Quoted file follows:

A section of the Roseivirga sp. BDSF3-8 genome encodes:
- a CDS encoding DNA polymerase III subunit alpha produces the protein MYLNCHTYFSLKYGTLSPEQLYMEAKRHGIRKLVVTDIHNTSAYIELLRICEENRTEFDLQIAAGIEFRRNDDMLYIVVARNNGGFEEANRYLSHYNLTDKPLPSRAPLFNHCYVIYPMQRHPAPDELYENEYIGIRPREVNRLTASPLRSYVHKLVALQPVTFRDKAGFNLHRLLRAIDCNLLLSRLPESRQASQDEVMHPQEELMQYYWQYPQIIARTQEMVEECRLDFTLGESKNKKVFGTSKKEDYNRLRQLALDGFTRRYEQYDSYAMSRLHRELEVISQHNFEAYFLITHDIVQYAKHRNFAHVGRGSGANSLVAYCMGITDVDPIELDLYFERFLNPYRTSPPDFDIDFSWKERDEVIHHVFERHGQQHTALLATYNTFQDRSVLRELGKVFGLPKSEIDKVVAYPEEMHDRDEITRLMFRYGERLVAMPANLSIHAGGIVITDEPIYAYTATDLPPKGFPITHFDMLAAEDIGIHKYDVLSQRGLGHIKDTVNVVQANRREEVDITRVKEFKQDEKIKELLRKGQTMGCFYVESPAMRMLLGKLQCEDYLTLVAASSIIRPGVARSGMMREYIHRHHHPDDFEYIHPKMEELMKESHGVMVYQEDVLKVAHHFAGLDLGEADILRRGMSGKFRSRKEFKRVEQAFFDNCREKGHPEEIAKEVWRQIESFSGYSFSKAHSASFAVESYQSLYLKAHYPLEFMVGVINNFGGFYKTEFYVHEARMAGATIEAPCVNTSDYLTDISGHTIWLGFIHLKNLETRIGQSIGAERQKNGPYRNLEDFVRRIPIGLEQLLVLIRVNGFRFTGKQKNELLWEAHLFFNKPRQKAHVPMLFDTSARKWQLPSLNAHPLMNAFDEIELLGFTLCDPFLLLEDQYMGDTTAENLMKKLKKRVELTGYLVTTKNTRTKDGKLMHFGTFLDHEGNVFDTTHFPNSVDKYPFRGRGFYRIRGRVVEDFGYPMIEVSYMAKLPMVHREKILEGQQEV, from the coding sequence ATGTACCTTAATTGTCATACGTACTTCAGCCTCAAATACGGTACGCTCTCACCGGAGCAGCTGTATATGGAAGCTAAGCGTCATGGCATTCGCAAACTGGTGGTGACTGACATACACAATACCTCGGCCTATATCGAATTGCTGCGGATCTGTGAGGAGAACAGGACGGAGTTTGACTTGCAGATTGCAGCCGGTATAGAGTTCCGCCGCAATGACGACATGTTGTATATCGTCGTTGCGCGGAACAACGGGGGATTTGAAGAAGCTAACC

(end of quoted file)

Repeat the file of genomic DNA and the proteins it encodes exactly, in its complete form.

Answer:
A section of the Roseivirga sp. BDSF3-8 genome encodes:
- a CDS encoding DNA polymerase III subunit alpha produces the protein MYLNCHTYFSLKYGTLSPEQLYMEAKRHGIRKLVVTDIHNTSAYIELLRICEENRTEFDLQIAAGIEFRRNDDMLYIVVARNNGGFEEANRYLSHYNLTDKPLPSRAPLFNHCYVIYPMQRHPAPDELYENEYIGIRPREVNRLTASPLRSYVHKLVALQPVTFRDKAGFNLHRLLRAIDCNLLLSRLPESRQASQDEVMHPQEELMQYYWQYPQIIARTQEMVEECRLDFTLGESKNKKVFGTSKKEDYNRLRQLALDGFTRRYEQYDSYAMSRLHRELEVISQHNFEAYFLITHDIVQYAKHRNFAHVGRGSGANSLVAYCMGITDVDPIELDLYFERFLNPYRTSPPDFDIDFSWKERDEVIHHVFERHGQQHTALLATYNTFQDRSVLRELGKVFGLPKSEIDKVVAYPEEMHDRDEITRLMFRYGERLVAMPANLSIHAGGIVITDEPIYAYTATDLPPKGFPITHFDMLAAEDIGIHKYDVLSQRGLGHIKDTVNVVQANRREEVDITRVKEFKQDEKIKELLRKGQTMGCFYVESPAMRMLLGKLQCEDYLTLVAASSIIRPGVARSGMMREYIHRHHHPDDFEYIHPKMEELMKESHGVMVYQEDVLKVAHHFAGLDLGEADILRRGMSGKFRSRKEFKRVEQAFFDNCREKGHPEEIAKEVWRQIESFSGYSFSKAHSASFAVESYQSLYLKAHYPLEFMVGVINNFGGFYKTEFYVHEARMAGATIEAPCVNTSDYLTDISGHTIWLGFIHLKNLETRIGQSIGAERQKNGPYRNLEDFVRRIPIGLEQLLVLIRVNGFRFTGKQKNELLWEAHLFFNKPRQKAHVPMLFDTSARKWQLPSLNAHPLMNAFDEIELLGFTLCDPFLLLEDQYMGDTTAENLMKKLKKRVELTGYLVTTKNTRTKDGKLMHFGTFLDHEGNVFDTTHFPNSVDKYPFRGRGFYRIRGRVVEDFGYPMIEVSYMAKLPMVHREKILEGQQEV, from the coding sequence ATGTACCTTAATTGTCATACGTACTTCAGCCTCAAATACGGTACGCTCTCACCGGAGCAGCTGTATATGGAAGCTAAGCGTCATGGCATTCGCAAACTGGTGGTGACTGACATACACAATACCTCGGCCTATATCGAATTGCTGCGGATCTGTGAGGAGAACAGGACGGAGTTTGACTTGCAGATTGCAGCCGGTATAGAGTTCCGCCGCAATGACGACATGTTGTATATCGTCGTTGCGCGGAACAACGGGGGATTTGAAGAAGCTAACC